Google vs. Apple

The pounding of the hoofs on the
raw sods
stayed with me half through the night.
I awoke smiling but tired.

-- From "April," by William Carlos Williams

The pounding of the hoofs is almost over. March Madness has turned to April showers, and soon the champions get their crowns. In basketball, the final showdown is between Memphis and Kansas; for investors, the choice stands between Google (Nasdaq: GOOG) and Apple (Nasdaq: AAPL).

To me, the choice is clear. Let's see whether I can convince you, too.

Back to basics
This is probably the most direct face-to-face competition we've seen in this entire tournament. A CAPS player that likes either Apple or Google is also likely to give the other stock a thumbs-up, and vice versa for bears. Curiously, Microsoft (Nasdaq: MSFT) also joins in this parallel grading party, which makes the terrible trio natural rivals for the same investors' funds.

With the similarities out of the way, we'll have a look at what sets Google apart. There are many numerical reasons to prefer the online giant over its stylish gadget-guru opponent. Here's a taste:

Google

Apple

Operating Margin

31%

20%

3-Year Annual Revenue Growth

73%

40%

3-Year Annual Free Cash Flow Growth

108%

48%

Forward P/E Ratio

20

25

PEG Ratio

0.78

1.32

Data taken from Capital IQ (a division of Standard & Poor's) and Yahoo! Finance.

From this, you can tell that Google is growing much more quickly than Apple and that its shares are on sale for a much more generous price. A PEG ratio below 0.8 might even attract a few value investors, though the big G-man remains a solid growth stock through-and-through.

It's all about the Benjamins
Today, Apple creates about $2.9 billion a year of free-flowing cash, according to Capital IQ, while Google can muster only $1.2 billion. But the search giant has more than doubled its free cash every year lately, while Apple "only" tacked on about 50% more on average, as the iPod phenomenon and reimagined iMacs took off three years ago. And there are reasons to believe that the divergent growth rates will move even further apart in the future.

Apple is the older business here, and its operations have matured over the years. Google, on the other hand, is still building a global infrastructure for future needs and will continue to have massive capital expenditures over the next few years. If or when Google finally scales up to the appropriate level (ask Eric, Sergei, and Larry what that might be), the capital expenditures will fall off and free cash flows will explode. But at the current rate, Google will overtake Apple in the cash cow race in a scant two years.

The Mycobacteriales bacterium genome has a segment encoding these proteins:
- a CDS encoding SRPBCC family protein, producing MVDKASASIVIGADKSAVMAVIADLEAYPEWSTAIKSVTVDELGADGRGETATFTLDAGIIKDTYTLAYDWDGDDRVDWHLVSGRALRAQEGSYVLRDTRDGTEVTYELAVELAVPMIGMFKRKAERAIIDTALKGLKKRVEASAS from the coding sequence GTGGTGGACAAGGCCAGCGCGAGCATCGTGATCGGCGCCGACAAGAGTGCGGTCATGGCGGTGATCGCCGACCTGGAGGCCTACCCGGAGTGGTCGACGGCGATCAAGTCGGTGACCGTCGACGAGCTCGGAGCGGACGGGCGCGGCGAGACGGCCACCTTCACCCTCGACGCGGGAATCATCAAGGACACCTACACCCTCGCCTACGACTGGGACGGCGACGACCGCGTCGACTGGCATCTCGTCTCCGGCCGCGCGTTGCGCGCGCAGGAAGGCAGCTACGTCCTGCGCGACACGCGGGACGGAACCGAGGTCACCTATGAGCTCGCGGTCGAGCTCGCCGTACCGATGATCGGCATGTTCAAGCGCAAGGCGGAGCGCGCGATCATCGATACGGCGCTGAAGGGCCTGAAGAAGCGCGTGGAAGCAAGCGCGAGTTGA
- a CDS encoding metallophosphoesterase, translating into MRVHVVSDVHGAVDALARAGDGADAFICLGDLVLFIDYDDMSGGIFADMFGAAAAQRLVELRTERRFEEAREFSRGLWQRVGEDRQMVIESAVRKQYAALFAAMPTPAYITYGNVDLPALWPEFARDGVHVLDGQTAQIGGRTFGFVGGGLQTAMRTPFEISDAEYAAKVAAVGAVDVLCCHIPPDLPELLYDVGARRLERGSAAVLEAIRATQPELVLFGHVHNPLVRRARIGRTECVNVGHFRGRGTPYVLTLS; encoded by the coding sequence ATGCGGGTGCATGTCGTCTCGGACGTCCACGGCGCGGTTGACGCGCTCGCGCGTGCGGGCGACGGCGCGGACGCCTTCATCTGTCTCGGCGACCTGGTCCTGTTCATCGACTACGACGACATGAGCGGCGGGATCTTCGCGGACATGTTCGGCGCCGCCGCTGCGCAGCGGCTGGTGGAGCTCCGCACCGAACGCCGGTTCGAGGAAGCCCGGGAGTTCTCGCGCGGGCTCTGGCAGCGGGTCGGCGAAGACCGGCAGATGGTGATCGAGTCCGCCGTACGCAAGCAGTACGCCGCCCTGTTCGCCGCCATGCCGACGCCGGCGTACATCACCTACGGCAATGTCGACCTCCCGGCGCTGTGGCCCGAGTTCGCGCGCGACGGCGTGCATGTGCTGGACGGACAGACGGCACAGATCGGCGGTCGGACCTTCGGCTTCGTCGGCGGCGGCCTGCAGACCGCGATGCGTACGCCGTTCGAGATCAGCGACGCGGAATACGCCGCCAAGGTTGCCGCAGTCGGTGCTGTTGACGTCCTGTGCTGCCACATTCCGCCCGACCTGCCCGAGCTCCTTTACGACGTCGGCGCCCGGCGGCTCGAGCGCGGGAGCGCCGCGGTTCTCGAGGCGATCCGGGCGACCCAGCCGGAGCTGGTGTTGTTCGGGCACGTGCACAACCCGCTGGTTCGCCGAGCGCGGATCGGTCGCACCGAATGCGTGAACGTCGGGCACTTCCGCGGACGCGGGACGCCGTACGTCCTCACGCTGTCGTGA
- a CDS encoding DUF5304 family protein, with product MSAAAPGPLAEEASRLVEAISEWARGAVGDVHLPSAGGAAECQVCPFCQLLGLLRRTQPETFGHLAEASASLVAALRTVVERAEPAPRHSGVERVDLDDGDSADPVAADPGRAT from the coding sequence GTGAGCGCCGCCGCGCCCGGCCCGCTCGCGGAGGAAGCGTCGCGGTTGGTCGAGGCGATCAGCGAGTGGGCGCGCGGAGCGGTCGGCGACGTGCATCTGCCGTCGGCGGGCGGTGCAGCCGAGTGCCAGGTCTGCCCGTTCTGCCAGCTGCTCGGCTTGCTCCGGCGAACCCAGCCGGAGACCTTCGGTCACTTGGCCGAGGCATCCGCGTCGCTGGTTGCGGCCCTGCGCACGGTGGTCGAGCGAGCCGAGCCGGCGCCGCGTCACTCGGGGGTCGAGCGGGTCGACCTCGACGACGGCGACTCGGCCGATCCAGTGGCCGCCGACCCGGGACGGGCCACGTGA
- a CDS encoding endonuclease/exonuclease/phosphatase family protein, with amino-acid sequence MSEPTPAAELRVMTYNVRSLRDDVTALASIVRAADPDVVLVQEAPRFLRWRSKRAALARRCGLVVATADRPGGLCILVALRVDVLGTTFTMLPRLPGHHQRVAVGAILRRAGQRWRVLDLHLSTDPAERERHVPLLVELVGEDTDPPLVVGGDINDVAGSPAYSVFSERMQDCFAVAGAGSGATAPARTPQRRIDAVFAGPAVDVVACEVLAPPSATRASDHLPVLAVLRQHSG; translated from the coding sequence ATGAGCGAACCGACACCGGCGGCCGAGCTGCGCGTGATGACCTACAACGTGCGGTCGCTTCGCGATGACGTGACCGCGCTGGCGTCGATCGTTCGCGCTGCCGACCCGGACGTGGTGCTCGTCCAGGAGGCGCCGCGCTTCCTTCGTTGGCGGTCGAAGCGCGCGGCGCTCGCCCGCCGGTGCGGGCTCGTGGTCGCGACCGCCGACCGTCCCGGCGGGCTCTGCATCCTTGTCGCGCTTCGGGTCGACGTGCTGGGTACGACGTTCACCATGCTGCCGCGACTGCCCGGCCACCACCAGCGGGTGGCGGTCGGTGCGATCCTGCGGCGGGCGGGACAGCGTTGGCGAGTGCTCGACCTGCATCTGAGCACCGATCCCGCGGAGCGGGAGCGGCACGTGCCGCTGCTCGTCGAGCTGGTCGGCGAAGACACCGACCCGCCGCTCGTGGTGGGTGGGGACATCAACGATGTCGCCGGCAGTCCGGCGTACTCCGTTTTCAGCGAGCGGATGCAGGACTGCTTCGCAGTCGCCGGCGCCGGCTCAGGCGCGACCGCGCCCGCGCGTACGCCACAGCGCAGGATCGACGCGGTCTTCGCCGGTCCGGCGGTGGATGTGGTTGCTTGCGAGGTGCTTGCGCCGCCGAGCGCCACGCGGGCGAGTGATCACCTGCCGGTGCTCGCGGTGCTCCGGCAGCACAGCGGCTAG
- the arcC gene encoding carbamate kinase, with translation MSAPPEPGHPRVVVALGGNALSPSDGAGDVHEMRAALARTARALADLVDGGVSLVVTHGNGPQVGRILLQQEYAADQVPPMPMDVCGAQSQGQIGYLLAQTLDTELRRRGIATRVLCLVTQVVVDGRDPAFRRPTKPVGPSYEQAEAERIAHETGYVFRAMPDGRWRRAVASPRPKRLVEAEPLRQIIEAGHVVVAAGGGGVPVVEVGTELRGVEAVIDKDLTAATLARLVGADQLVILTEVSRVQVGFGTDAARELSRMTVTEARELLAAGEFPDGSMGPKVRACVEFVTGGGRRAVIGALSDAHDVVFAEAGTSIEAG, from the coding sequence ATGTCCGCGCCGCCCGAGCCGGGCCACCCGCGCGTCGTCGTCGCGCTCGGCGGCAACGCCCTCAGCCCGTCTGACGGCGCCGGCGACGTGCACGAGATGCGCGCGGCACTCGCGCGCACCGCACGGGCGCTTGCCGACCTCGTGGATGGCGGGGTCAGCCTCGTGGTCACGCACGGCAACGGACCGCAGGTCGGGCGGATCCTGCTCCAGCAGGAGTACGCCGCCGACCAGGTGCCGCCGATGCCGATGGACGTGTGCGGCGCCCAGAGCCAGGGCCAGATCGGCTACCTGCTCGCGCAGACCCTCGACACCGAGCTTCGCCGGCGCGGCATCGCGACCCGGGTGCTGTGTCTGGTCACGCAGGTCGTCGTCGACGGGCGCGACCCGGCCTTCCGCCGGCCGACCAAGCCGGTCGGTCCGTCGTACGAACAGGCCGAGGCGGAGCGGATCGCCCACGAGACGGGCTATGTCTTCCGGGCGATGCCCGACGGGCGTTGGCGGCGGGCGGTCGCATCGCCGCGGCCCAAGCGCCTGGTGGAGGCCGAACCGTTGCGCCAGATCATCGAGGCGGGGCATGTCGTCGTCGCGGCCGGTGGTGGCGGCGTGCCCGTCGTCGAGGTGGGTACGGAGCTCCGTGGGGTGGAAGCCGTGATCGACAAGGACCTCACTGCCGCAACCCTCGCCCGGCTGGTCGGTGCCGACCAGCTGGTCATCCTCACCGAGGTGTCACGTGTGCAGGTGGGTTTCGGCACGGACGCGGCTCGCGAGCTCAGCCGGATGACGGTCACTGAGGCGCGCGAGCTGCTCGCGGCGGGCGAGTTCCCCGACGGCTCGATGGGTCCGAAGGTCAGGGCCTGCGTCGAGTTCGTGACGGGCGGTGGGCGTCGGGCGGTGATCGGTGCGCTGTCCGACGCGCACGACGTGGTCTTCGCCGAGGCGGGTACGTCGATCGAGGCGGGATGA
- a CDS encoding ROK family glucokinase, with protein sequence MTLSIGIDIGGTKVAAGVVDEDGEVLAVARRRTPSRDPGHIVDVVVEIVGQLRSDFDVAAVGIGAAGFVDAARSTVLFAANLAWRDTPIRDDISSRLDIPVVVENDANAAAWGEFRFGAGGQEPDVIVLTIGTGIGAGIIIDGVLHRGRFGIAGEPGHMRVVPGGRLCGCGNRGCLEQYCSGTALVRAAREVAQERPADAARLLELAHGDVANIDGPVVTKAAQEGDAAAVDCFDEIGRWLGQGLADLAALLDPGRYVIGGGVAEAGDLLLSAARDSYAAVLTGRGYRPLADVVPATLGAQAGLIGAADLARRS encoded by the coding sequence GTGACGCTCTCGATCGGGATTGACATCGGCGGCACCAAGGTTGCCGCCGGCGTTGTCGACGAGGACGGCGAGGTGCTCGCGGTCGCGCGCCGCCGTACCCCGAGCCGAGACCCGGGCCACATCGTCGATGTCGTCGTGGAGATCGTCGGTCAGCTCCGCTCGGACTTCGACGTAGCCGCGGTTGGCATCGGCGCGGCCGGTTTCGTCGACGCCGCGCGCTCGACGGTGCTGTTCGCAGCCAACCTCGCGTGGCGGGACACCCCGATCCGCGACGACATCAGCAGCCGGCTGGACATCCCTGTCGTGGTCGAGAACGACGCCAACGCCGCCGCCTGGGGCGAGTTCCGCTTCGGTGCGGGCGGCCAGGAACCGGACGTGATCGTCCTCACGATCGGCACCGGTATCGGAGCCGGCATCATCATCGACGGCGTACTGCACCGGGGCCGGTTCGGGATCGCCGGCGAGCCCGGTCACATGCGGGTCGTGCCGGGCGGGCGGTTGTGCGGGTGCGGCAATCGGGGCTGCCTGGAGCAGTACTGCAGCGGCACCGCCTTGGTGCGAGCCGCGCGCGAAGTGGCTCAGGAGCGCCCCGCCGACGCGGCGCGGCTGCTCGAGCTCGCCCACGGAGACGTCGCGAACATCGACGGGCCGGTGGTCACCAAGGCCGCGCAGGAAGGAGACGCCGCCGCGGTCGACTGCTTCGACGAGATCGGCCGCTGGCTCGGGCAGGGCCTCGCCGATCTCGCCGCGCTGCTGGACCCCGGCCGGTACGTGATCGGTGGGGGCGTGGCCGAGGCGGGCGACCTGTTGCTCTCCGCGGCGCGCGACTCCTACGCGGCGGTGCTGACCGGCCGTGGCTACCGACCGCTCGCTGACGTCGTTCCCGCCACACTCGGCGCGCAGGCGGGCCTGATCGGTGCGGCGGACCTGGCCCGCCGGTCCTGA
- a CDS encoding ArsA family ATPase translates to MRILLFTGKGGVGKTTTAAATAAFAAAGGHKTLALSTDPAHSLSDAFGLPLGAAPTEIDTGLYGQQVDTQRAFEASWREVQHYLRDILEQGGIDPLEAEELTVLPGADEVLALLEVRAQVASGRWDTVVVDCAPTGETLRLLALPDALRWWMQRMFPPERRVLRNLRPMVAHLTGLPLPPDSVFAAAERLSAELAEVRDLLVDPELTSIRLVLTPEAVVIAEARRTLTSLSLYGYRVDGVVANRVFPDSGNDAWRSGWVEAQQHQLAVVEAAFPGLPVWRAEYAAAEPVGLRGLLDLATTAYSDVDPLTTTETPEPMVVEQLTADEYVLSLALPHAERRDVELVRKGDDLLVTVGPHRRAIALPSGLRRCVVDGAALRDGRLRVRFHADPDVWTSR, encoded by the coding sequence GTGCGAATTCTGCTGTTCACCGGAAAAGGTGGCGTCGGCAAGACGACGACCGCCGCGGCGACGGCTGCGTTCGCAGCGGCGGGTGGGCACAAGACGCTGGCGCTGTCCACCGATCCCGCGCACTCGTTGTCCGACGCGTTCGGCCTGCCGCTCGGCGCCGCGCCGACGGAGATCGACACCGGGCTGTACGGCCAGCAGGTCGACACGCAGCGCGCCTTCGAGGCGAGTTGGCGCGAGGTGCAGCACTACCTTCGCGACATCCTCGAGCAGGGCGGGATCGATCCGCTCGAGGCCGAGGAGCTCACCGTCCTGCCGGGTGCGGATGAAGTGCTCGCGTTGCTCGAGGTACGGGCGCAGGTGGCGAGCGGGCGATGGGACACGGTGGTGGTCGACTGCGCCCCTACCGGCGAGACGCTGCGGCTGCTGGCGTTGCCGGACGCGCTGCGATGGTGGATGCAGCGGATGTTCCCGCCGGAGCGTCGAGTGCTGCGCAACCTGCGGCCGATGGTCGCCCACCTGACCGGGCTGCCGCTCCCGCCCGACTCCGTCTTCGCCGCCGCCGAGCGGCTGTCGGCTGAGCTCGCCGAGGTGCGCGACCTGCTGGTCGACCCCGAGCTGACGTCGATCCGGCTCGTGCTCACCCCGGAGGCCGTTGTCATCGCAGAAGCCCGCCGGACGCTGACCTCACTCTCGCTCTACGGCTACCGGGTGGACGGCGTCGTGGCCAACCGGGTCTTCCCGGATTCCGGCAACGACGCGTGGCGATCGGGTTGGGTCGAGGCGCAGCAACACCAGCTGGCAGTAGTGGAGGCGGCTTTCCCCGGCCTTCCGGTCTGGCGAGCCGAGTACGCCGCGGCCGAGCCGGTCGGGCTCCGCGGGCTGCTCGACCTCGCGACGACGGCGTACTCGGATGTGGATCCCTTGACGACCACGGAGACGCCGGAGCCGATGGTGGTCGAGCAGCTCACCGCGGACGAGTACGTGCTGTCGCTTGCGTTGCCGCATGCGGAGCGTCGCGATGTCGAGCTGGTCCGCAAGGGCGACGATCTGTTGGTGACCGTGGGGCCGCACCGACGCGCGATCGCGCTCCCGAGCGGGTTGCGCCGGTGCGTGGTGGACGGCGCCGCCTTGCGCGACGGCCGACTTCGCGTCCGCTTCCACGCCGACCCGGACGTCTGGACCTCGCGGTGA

Since the value of a company should correspond to its future cash-generating powers, it stands to reason that Google should command the higher P/E ratio and other traditional valuation metrics right now. But it doesn't. A tiny bit of bad news on ad-click trends got blown way out of proportion and shaved almost $93 billion off Google's market cap between late December and early March. If defense wins championships, then unfair discounts like this one build nest eggs. There's just no way for this ridiculous undervaluation to last for more than maybe a couple of quarters, as Google starts to show why the adjustments it made to advertising policies adds value over the long term rather than destroying it.

Final whistle
There are no Cinderella teams in this final game; both contenders truly deserve the national spotlight. But Google should run away with this decision, based on it's raw cash-generating power and a superior starting position. Here's where I'll make a no-look elbow pass to you, the reader: Roll over to Motley Fool CAPS, give Google a thumbs-up rating, and it's a slam-dunk win for the home team.

If all goes well, the pounding of the hoofs on hardwood fades away until next year, and Google lifts the trophy smiling but tired.

Further Foolishness:

Who's going to win the Apple-Google showdown and take home the 2008 Stock Madness trophy? See how we got here, and don't forget to vote in CAPS!

Apple is a current Motley Fool Stock Advisor pick and Microsoft is a Motley Fool Inside Value recommendation.

Fool contributor Anders Bylund is a Google shareholder but holds no position in any of the other companies discussed here. You can check out Anders' holdings if you like, and Foolish disclosure can pick and roll with the best of 'em.